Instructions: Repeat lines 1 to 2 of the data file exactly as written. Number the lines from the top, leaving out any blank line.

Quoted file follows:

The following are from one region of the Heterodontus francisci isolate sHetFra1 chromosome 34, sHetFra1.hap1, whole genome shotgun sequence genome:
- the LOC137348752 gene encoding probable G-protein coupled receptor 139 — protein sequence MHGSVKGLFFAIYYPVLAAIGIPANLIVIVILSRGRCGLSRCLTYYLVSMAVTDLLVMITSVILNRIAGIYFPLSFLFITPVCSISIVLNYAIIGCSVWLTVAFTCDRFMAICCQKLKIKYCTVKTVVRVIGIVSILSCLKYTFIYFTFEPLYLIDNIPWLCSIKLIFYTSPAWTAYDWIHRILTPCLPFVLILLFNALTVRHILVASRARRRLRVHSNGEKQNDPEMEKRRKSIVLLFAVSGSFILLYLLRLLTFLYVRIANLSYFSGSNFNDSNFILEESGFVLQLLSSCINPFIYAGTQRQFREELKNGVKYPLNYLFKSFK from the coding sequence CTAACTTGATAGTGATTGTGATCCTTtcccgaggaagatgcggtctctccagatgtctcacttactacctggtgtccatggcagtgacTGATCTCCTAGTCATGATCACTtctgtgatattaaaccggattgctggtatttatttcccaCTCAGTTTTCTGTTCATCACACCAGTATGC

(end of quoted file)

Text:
The following are from one region of the Heterodontus francisci isolate sHetFra1 chromosome 34, sHetFra1.hap1, whole genome shotgun sequence genome:
- the LOC137348752 gene encoding probable G-protein coupled receptor 139 — protein sequence MHGSVKGLFFAIYYPVLAAIGIPANLIVIVILSRGRCGLSRCLTYYLVSMAVTDLLVMITSVILNRIAGIYFPLSFLFITPVCSISIVLNYAIIGCSVWLTVAFTCDRFMAICCQKLKIKYCTVKTVVRVIGIVSILSCLKYTFIYFTFEPLYLIDNIPWLCSIKLIFYTSPAWTAYDWIHRILTPCLPFVLILLFNALTVRHILVASRARRRLRVHSNGEKQNDPEMEKRRKSIVLLFAVSGSFILLYLLRLLTFLYVRIANLSYFSGSNFNDSNFILEESGFVLQLLSSCINPFIYAGTQRQFREELKNGVKYPLNYLFKSFK from the coding sequence CTAACTTGATAGTGATTGTGATCCTTtcccgaggaagatgcggtctctccagatgtctcacttactacctggtgtccatggcagtgacTGATCTCCTAGTCATGATCACTtctgtgatattaaaccggattgctggtatttatttcccaCTCAGTTTTCTGTTCATCACACCAGTATGC